April 26th, 2009
12:49 PM ET
6 years ago

Senators rip WH for releasing interrogation memos

WASHINGTON (CNN) - President Barack Obama's decision to release four Bush-era memos regarding the use of so-called "enhanced interrogation techniques" was heavily criticized Sunday as a couple of prominent senators told CNN's John King that the decision was a potentially dangerous mistake.

"I think it was a mistake to release the techniques that we're talking about and inform our enemy as to what may come their way," Sen. Lindsey Graham, R-South Carolina, said on "State of the Union."

Graham, who opposed the use of techniques that many consider to be torture, added that he still believed "there's a way to get good information in an aggressive manner to protect this nation without having to go into the Inquisition era."

Independent Connecticut Sen. Joe Lieberman, who also opposed the use of such techniques, said the continued discussion would "make it harder for the president to do some of the big things he wants to do for the country - not just get the economy going, but get some Republican support for health care reform, energy independence and education reform."

"I go back to what the president said at the beginning, it is time to look forward," Lieberman said. "These are top secret documents. These were lawyers, you could disagree with them but in my opinion they were trying to do what they thought would protect our country."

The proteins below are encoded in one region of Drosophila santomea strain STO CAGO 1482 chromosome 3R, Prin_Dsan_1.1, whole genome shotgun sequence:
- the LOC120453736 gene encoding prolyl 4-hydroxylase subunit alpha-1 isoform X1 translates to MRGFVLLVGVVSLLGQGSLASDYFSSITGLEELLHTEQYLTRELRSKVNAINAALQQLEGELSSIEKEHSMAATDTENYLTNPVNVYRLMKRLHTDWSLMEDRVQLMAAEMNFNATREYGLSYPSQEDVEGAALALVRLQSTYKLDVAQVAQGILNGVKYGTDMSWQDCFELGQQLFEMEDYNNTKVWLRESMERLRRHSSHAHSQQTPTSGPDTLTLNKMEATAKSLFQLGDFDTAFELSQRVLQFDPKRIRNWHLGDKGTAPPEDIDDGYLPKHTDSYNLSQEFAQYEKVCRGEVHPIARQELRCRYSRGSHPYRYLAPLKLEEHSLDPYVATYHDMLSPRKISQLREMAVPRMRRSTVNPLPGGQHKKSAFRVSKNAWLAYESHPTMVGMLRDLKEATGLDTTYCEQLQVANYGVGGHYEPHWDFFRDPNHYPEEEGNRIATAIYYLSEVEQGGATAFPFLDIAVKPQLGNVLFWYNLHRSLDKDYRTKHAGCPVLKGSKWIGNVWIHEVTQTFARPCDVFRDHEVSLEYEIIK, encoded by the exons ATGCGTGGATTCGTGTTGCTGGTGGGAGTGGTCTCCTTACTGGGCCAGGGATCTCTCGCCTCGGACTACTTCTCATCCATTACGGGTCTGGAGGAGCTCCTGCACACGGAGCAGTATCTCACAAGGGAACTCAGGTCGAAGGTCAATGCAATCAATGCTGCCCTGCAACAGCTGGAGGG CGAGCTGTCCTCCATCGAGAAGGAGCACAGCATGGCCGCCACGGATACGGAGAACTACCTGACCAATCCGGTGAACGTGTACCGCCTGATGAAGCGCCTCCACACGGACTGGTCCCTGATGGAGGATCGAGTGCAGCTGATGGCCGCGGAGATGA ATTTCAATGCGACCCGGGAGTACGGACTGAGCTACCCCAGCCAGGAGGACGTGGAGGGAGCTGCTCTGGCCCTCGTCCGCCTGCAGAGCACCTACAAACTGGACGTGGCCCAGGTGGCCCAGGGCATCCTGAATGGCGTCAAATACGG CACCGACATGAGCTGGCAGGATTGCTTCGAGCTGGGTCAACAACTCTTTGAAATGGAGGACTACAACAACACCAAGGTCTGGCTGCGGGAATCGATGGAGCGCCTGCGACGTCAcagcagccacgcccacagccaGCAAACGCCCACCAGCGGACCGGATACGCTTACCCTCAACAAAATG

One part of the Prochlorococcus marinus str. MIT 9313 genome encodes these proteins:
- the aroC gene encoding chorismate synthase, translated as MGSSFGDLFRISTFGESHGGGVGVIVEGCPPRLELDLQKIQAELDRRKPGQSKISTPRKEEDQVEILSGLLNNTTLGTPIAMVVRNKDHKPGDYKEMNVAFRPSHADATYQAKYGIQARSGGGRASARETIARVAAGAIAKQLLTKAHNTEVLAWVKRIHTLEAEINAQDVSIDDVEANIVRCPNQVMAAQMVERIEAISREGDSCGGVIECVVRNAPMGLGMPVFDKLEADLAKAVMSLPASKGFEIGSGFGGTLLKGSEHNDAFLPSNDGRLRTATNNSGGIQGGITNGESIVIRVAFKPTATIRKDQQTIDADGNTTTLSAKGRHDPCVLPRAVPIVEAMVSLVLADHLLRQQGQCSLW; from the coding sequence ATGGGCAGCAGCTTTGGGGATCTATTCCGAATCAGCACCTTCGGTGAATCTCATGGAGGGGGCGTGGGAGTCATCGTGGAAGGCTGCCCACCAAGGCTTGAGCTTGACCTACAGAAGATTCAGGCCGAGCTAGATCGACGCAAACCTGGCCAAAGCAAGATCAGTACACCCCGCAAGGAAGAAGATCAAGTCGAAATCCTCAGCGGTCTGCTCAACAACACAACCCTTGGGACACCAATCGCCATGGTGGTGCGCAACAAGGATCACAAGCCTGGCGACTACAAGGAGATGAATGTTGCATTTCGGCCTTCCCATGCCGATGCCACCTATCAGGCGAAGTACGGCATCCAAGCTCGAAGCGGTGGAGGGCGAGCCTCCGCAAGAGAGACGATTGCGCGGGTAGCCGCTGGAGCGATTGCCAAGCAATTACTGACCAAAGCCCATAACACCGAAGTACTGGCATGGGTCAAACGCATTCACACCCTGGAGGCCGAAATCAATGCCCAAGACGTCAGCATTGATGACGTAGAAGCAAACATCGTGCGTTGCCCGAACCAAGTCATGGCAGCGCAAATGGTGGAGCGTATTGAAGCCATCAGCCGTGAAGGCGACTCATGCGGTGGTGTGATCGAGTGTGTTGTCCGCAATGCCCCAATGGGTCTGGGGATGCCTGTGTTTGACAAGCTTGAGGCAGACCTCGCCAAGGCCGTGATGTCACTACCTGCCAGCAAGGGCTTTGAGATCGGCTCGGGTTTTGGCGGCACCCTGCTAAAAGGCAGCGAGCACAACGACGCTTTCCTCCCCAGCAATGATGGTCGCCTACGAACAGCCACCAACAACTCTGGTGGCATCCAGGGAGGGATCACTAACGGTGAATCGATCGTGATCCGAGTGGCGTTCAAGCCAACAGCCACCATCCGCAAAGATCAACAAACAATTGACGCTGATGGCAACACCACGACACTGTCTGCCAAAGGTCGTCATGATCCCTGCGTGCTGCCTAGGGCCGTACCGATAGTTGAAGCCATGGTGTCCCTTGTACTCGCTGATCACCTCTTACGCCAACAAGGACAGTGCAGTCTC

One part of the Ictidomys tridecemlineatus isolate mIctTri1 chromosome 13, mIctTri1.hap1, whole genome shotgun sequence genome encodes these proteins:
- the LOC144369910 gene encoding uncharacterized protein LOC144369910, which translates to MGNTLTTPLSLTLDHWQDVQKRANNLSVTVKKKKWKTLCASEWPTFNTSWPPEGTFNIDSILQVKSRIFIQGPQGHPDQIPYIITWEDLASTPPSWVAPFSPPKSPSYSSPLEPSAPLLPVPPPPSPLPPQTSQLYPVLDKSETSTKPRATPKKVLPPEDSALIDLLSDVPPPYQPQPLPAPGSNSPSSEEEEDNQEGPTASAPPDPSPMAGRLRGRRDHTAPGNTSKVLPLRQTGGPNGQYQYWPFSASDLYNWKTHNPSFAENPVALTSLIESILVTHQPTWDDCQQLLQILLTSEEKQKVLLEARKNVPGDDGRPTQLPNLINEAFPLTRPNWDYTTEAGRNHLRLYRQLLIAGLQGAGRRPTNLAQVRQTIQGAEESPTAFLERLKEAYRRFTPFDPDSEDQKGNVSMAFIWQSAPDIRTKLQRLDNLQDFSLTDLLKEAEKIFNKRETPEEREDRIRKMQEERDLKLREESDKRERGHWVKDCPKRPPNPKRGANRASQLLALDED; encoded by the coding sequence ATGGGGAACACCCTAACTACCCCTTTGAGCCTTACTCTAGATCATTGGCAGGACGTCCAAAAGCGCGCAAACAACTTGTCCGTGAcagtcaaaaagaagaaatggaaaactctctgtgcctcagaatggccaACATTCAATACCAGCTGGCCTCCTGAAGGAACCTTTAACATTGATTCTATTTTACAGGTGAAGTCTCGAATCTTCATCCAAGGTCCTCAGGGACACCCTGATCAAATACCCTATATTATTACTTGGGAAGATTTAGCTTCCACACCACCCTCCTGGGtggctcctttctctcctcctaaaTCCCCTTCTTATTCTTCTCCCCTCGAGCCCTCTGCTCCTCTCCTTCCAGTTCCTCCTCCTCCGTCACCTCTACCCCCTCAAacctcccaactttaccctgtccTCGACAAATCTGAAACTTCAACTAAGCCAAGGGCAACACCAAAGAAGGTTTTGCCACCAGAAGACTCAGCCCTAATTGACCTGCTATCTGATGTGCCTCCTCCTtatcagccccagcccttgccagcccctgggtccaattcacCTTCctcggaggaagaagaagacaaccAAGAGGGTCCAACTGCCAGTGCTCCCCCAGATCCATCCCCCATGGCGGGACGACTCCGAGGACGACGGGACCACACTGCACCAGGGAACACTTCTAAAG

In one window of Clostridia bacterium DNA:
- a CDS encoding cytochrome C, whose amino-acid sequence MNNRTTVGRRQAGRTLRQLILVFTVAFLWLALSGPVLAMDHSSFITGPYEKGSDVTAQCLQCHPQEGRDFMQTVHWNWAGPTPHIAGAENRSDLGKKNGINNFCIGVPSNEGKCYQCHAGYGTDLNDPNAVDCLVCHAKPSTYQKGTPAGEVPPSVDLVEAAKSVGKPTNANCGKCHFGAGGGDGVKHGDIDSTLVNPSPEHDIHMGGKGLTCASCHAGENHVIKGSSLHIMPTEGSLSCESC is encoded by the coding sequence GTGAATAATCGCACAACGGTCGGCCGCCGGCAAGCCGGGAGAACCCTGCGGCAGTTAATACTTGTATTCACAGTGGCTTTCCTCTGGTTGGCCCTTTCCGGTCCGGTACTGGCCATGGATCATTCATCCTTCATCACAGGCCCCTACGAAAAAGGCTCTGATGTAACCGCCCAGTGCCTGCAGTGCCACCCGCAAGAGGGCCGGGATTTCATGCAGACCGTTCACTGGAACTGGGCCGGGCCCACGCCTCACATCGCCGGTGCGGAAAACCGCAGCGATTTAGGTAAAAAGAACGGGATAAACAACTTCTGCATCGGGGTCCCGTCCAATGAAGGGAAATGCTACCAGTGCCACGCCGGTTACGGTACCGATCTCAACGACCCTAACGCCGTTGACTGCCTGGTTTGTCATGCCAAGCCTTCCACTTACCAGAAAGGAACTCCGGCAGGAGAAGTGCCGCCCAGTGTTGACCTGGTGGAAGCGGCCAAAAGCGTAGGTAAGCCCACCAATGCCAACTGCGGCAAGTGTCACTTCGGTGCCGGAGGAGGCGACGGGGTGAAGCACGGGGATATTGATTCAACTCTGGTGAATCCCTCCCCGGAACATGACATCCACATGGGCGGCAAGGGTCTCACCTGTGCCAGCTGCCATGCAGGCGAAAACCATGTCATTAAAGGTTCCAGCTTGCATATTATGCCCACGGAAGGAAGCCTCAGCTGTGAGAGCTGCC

Lieberman also argued that "this whole debate is moot. President Obama has prohibited these tactics from being used in interrogation, so what do we gain... by releasing the memos (and) from indicting lawyers for their opinions?"

Lieberman also said that, in his opinion, having a so-called "Truth Commission" to investigate the Bush record on interrogation would "poison the water here in Washington. It will achieve nothing. ... So let the Intelligence Committee do its work. That should be the end of it."

White House Press Secretary Robert Gibbs, however, argued Sunday that the Bush-era interrogation techniques, not the release of their descriptions, were putting American lives at risk.

Gibbs pointed to comments from National Security Adviser and former Marine General Jim Jones that the continued use of the tactics had put U.S. troops at risk, and told NBC's "Meet the Press" that talk of torture had become a "rallying cry for those who wanted to kill us."